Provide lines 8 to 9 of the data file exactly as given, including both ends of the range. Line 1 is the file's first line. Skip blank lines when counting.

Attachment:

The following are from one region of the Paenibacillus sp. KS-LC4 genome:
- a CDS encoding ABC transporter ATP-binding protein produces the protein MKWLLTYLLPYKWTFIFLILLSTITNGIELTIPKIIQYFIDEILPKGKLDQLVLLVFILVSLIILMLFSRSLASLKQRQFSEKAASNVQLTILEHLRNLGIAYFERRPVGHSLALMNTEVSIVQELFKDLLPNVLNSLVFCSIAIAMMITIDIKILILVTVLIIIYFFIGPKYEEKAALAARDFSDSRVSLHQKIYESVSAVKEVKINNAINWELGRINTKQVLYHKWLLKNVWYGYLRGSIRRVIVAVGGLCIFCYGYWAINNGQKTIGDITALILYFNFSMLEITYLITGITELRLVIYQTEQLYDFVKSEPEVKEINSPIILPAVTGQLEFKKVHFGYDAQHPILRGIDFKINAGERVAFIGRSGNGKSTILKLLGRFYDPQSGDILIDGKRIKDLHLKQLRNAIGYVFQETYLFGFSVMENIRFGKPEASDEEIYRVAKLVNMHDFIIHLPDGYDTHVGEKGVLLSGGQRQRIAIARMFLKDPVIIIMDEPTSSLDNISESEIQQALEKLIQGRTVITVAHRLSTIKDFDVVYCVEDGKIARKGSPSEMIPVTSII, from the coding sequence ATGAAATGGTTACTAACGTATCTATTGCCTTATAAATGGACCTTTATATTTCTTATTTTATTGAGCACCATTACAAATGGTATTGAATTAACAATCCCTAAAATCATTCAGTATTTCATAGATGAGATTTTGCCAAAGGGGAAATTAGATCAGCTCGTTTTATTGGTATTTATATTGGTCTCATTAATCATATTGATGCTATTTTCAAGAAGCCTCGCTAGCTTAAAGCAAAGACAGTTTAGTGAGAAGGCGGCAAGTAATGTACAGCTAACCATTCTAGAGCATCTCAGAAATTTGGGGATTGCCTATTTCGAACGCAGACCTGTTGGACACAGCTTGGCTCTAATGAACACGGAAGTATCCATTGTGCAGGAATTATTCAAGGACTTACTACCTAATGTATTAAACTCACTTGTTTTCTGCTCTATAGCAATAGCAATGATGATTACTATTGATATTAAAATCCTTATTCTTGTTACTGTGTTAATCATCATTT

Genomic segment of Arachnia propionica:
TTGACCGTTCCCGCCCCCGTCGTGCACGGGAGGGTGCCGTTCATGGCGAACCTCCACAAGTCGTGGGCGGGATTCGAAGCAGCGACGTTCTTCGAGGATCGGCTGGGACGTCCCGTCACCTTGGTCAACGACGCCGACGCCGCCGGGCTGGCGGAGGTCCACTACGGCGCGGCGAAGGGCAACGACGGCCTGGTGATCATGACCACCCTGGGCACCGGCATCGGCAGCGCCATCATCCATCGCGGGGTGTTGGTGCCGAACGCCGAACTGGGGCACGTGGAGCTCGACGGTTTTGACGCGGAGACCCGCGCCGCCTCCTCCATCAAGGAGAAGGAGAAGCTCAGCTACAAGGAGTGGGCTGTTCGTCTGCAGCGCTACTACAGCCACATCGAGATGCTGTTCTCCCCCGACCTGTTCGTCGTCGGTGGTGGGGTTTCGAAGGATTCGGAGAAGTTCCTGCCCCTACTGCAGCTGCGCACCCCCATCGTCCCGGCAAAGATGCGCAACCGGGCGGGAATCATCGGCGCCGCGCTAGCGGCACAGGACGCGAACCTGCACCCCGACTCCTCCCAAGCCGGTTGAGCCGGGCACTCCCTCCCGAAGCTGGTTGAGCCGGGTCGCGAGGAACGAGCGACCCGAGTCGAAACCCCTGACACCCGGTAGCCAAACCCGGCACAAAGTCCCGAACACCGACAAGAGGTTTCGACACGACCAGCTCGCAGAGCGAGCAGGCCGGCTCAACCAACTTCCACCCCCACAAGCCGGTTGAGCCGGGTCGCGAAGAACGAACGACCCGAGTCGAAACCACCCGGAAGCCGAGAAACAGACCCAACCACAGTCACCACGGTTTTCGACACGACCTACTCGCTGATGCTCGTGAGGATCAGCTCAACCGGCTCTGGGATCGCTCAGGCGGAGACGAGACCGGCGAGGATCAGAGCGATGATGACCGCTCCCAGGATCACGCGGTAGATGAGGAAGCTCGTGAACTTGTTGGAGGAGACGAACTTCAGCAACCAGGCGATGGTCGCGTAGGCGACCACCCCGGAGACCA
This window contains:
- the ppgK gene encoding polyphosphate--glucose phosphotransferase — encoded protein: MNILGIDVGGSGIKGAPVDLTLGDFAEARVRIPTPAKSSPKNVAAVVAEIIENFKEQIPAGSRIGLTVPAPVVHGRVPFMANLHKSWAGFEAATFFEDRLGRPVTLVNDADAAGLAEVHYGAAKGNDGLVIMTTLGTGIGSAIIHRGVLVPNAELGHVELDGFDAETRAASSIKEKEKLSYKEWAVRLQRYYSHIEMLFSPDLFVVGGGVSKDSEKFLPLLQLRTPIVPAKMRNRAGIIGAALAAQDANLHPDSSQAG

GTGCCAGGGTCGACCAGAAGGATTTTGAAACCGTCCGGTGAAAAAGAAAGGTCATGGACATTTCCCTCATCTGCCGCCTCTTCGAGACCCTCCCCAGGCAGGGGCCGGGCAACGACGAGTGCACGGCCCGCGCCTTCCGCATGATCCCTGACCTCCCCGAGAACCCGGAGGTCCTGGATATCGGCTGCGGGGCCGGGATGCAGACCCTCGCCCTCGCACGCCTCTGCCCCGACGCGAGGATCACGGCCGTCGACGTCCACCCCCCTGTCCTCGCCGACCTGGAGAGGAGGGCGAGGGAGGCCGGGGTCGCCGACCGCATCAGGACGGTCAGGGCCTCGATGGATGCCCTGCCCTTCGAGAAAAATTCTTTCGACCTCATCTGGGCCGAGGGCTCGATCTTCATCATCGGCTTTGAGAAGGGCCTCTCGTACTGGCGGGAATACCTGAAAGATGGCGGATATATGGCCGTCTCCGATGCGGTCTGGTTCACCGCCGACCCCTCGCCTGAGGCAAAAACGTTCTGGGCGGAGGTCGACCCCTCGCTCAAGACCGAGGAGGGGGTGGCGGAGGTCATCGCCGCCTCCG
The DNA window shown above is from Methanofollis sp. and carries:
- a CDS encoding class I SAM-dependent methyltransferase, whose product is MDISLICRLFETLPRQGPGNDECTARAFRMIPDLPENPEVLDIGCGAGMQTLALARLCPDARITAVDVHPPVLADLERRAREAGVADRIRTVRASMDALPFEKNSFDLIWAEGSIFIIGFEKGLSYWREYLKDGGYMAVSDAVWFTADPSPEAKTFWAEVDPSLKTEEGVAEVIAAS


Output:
The DNA window shown above is from Methanofollis sp. and carries:
- a CDS encoding class I SAM-dependent methyltransferase, whose product is MDISLICRLFETLPRQGPGNDECTARAFRMIPDLPENPEVLDIGCGAGMQTLALARLCPDARITAVDVHPPVLADLERRAREAGVADRIRTVRASMDALPFEKNSFDLIWAEGSIFIIGFEKGLSYWREYLKDGGYMAVSDAVWFTADPSPEAKTFWAEVDPSLKTEEGVAEVIAAS